Q One of the reasons for the President's trip next week is to commemorate the one-year anniversary of the earthquake. Can you give some sort of accounting for where FEMA stands now a year after that earthquake?
MR. WITT: I was in California Monday and Tuesday for the preparation of the conference we're having next week on the anniversary day. I had the opportunity to visit the Joe Kennedy School, one of the schools that I had visited when I was out there in during the disaster itself, and it was really interesting.
The school is basically almost completely rebuilt. The students are there. There's only two buildings there that are not finished, and there were 5,600 buildings of the L.A. unified school district that had been damaged -- out of 11,000 buildings. And out of those 5,600 buildings, all of them are in use except 40, and that's within one year. And that's a major accomplishment because they have 800,000 students in those schools. And they were back in school in two weeks.
So far, out of $11.1 billion that was appropriated for their supplemental, there has been $7.4 billion obligated, and that's from SBA, Department of Transportation, FEMA and other agencies.
Q Back to this question about the 4th and the 5th, and not being included in the declaration. I understand from people in California that was some kind of a mistake by the White House. Was this a mistake? Are those two days -- those two days were specifically left out or intentionally --
MR. WITT: I was in Los Angeles, and the Governor's request, the letter to the President was faxed to me at the hotel. And at that point, I reviewed the letter and was in contact with the White House, Leon Panetta and the President -- faxed it to the White House. It was approved within one hour after I had received it in California by the President.
Q Did the Governor ask for it back to the 4th or to the 6th?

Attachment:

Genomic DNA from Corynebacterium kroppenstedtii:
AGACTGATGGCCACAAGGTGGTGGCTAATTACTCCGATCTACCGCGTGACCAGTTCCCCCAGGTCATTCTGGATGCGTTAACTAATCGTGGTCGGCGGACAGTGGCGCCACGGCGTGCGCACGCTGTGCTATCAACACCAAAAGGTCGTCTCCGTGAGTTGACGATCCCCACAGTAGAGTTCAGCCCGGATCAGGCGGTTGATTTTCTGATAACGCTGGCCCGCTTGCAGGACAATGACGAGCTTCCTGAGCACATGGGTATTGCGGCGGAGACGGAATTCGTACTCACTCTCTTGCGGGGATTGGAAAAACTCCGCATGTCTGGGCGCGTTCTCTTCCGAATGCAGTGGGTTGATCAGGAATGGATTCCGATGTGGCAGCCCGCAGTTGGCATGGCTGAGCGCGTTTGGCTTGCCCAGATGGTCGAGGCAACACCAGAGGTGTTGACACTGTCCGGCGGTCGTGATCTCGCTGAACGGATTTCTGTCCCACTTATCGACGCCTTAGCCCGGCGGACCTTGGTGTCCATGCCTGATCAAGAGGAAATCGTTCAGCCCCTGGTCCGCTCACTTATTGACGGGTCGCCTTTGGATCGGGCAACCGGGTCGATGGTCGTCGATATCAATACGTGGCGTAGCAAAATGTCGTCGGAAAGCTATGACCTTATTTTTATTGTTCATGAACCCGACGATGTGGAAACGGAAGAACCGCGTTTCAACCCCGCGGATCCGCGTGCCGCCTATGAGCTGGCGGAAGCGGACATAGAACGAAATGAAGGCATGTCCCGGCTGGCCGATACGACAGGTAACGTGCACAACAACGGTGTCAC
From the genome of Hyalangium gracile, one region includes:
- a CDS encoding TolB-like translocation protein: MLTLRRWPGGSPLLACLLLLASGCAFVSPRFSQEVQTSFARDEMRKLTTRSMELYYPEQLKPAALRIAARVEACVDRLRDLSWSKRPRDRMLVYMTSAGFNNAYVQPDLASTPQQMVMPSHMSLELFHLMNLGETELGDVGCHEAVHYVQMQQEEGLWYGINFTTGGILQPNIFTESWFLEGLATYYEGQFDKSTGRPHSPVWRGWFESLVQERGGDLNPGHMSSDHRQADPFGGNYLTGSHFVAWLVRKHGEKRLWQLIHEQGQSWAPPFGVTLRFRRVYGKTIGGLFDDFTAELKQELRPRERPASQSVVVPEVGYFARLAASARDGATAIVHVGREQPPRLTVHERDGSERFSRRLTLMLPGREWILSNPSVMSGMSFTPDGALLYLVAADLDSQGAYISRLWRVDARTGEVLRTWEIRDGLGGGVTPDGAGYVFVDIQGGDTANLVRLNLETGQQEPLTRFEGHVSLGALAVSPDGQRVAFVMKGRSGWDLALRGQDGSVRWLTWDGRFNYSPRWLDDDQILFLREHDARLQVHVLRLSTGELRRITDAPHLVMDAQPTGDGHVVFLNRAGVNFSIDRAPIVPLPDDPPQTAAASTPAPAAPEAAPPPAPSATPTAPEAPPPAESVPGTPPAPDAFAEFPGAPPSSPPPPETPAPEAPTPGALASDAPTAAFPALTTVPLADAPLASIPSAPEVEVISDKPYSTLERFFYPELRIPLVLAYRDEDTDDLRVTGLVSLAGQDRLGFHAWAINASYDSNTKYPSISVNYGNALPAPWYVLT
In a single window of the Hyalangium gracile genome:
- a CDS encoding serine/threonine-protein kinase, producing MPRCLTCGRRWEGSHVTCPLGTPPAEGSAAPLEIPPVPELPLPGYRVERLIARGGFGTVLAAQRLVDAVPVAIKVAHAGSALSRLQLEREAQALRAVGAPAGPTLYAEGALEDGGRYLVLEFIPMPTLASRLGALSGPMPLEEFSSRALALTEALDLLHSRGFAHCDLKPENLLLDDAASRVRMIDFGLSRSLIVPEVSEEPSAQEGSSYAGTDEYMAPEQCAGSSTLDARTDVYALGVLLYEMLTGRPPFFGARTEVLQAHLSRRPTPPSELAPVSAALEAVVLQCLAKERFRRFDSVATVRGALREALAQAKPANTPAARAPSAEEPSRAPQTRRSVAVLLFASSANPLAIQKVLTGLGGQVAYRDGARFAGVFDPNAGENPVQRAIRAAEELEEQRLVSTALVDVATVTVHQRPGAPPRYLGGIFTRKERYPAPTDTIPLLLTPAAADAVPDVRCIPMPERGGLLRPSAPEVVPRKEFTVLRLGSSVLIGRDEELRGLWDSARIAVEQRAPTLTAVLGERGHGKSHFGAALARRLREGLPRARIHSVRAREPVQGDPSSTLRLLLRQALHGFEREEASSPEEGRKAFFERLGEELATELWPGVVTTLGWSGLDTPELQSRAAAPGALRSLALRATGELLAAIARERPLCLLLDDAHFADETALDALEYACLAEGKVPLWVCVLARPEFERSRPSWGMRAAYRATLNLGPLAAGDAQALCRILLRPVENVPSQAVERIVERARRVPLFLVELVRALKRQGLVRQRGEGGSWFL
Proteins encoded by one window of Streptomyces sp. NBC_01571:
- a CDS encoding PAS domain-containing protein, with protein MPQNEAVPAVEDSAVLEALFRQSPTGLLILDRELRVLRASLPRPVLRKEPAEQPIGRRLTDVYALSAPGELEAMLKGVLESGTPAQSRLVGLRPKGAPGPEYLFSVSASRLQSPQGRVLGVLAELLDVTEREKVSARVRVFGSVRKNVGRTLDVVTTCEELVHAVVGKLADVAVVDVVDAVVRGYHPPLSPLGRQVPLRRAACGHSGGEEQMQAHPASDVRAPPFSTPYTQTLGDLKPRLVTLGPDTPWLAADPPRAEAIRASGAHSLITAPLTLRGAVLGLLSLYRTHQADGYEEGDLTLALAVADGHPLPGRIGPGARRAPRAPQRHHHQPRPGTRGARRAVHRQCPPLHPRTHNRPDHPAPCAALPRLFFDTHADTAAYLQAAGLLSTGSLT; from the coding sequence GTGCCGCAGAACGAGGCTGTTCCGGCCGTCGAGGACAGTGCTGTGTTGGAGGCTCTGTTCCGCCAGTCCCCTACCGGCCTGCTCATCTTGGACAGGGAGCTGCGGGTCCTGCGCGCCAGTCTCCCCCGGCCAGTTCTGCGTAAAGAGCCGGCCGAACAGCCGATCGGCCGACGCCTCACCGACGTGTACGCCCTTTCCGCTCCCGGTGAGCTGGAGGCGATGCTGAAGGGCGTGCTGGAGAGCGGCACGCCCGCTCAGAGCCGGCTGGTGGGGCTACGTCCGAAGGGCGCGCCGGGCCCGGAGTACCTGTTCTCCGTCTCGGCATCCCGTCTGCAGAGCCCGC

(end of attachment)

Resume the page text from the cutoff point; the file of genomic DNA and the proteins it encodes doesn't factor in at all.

MR. WITT: I would have to go back and look at the letter. The declaration was made on the day of the request, and that's why it was that day. So we did not look at the incident period that night. It was very late at night and we were trying to get this processed and done very quickly so that the people of California could get assistance. And that's why the President was concerned about --
Q Was it an inadvertent omission?
MR. WITT: If it was omitted, that's probably the reason, yes. We're looking at it. Probably have a decision today.
Q What type of a precedent is there for the agency rolling back the time of a disaster incident?
MR. WITT: We've done that before because incident periods can -- a declaration can be made and the incident period can start a day or two before, even though it was made on that day, or an incident period can be extended, as well. So that happens sometimes.
Q Mr. Witt, is there going to be any attempt by FEMA to discourage people from rebuilding on some of these vulnerable sites along the Russian River, or any other locations?
MR. WITT: I think a good indication of what we've been able to do, because of what President Clinton -- the bill that he signed during the midwest flood on mitigation, was the Volkmer bill, where it increased the amount of dollars that was available for mitigation efforts in a state during a presidential disaster declaration.
In the midwest flood, we have been able to relocate 7,700 pieces of property out of the floodplain that will never be built back in that floodplain again. There will be mitigation dollars available in California, under the California State Hazard Mitigation Plan. If it's a priority for them to look at either elevating or relocating homes that have been devastated by this flood, then we will work very closely with them to make that happen. But this is a voluntary type program, it's not a mandated program.
Q Has anybody requested such aid?
MR. WITT: Well, it's a little early yet, you know we're just now in recovery of the flood. So we'll be working with them to see.
THE PRESS: Thank you.
END3:23 P.M. EST